Buying used car

The carbuying process is stressful no matter what, and working with professional salespeople at a dealership can be intimidating. It's can be even more difficult to negotiate with someone who is not a professional, but buying a car directly from another person can be a cost-effective way to get a new set of wheels. With that in mind, it's important for you to weigh the pros and cons of purchasing directly from a private seller, and you'll want to keep certain details in mind to ensure you get a deal.

What makes a private sellers a good choice?
Cost is the biggest reason to avoid the dealership and buy from a private individual, according to J.D. Power. When you buy a used car from the dealership, it has be inspected by professionals and has probably bee given some level of care. Many carmakers currently offer "certified" pre-owned cars. These vehicles have undergone extensive inspections like a new car, and as a result the dealer will provide a substantial warranty with your purchase.

"Buying from a dealer provides confidence."

When you go with a private seller, you don't have the confidence that a professional reviewed a car, but you also don't have to shoulder the costs those processes create. That means a car from a private seller is almost always going to be cheaper than the equivalent car from the dealership. So, if you're willing to conduct a relatively thorough inspection before you buy the car, purchasing from a private seller might be the way to go.

Here are some tips to make your private purchase a positive experience:

Get the history
Every car is equipped with a Vehicle Identification Number (VIN). This number is linked to the car for record keeping purposes, and you can use various services to get a full report of the car's history, according to U.S. News and World Report. This will include accident reports, information about times the vehicle has been taken for repairs and other details about the car's condition, including whether or not it has been in a flood or had its odometer rolled back.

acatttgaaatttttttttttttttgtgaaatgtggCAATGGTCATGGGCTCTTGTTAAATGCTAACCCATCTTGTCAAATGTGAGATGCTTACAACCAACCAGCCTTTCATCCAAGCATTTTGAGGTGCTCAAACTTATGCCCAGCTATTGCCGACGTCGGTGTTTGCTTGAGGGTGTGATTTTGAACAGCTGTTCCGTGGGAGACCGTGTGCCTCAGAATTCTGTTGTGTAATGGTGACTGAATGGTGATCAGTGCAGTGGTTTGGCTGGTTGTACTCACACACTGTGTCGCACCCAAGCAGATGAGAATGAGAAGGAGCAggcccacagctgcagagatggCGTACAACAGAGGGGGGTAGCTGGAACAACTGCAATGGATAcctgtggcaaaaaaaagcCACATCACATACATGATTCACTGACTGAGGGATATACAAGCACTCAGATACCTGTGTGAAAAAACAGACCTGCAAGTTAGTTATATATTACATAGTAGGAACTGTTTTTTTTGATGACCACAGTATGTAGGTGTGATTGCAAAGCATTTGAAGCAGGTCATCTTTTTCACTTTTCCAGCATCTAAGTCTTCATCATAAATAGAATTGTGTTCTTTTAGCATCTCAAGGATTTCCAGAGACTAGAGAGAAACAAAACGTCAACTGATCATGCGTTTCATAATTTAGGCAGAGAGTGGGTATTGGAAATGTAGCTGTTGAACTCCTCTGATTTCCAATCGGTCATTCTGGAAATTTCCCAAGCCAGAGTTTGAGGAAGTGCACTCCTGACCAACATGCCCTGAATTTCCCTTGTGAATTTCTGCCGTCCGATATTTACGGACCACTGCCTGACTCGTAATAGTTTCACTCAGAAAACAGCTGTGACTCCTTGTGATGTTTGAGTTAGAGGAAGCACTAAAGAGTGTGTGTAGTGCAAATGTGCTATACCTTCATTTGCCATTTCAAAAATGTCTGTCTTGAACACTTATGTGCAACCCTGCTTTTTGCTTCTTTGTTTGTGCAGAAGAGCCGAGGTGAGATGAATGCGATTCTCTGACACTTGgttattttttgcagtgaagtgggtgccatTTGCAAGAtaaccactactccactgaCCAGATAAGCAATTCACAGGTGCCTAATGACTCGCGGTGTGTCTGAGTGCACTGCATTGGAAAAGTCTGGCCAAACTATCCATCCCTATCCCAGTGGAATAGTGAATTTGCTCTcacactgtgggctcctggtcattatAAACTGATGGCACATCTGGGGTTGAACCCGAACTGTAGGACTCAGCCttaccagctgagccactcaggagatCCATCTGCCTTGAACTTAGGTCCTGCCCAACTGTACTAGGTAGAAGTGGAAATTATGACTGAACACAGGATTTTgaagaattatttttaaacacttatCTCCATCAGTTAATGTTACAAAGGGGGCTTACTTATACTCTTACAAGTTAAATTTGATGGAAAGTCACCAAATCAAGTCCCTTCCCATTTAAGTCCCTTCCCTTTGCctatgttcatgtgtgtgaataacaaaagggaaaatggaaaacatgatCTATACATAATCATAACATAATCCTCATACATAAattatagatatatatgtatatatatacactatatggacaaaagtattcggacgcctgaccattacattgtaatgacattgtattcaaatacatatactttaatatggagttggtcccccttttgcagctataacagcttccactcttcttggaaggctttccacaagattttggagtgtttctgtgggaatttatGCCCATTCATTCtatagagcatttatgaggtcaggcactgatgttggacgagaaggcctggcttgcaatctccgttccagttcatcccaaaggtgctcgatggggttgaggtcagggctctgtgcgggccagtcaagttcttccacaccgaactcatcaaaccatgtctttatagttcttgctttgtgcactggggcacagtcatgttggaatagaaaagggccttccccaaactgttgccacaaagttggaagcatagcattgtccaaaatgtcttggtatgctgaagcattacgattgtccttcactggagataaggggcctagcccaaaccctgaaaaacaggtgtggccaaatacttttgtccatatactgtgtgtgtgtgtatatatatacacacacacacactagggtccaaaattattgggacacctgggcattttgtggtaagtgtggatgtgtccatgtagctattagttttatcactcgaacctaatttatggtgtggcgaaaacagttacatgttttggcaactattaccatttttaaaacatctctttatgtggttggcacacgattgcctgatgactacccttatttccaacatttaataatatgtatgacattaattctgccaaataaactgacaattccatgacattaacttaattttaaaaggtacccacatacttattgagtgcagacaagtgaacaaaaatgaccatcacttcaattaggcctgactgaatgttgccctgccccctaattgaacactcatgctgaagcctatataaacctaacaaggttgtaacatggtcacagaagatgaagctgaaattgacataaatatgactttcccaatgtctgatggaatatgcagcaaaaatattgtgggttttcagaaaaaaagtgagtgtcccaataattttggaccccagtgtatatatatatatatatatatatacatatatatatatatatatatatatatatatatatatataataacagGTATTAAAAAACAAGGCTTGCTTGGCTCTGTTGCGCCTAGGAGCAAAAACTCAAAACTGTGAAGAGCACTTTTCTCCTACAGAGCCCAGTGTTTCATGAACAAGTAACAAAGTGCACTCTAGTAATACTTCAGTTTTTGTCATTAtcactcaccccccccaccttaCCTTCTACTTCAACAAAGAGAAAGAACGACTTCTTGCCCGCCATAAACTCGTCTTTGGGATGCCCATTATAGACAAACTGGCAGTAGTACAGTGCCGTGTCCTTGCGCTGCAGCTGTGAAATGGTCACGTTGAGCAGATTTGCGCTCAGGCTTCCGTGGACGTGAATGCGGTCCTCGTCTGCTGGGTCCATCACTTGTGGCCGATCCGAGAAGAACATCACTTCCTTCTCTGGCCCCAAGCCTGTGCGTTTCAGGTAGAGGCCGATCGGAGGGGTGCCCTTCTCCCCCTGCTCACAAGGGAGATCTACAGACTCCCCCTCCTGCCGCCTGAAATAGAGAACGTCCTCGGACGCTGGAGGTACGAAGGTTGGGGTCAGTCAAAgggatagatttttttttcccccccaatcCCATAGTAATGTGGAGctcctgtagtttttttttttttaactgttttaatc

You can receive a VIN report from the DMV in some small states or get it from a range of report agencies. You should always ask a seller for their vehicle's VIN prior to seeing a vehicle in person. That will eliminate time-consuming trips to see cars that have a shady past.

Meet in the right place
Most people selling their vehicle will be honest and truthful, but you don't want to end up in a shaky situation with an unsavory character. To avoid feeling at risk, try to meet in a public place during the daytime. AutoTrader points out you will be more comfortable in this environment, and you will be safer. Both factors will put you in a better place to negotiate a price with your seller, which is important because negation is a huge part of any car purchase process.

Show up ready to negotiate
A private seller will be ready to negotiate, and you should also prepare. By researching the appropriate price for a vehicle ahead of time, you can set a realistic personal expectation for how much a vehicle is worth and square that against what you're willing to pay. This is part of why getting a VIN report is so important. When you start talking about a reasonable price, be sure to note all the details that make you wary about the purchase. That should help you drive the price down.

No matter how you purchase your next car, you're going to need insurance coverage. Turn to CoverHound for the easiest way to compare auto insurance quotes from across the Internet. 

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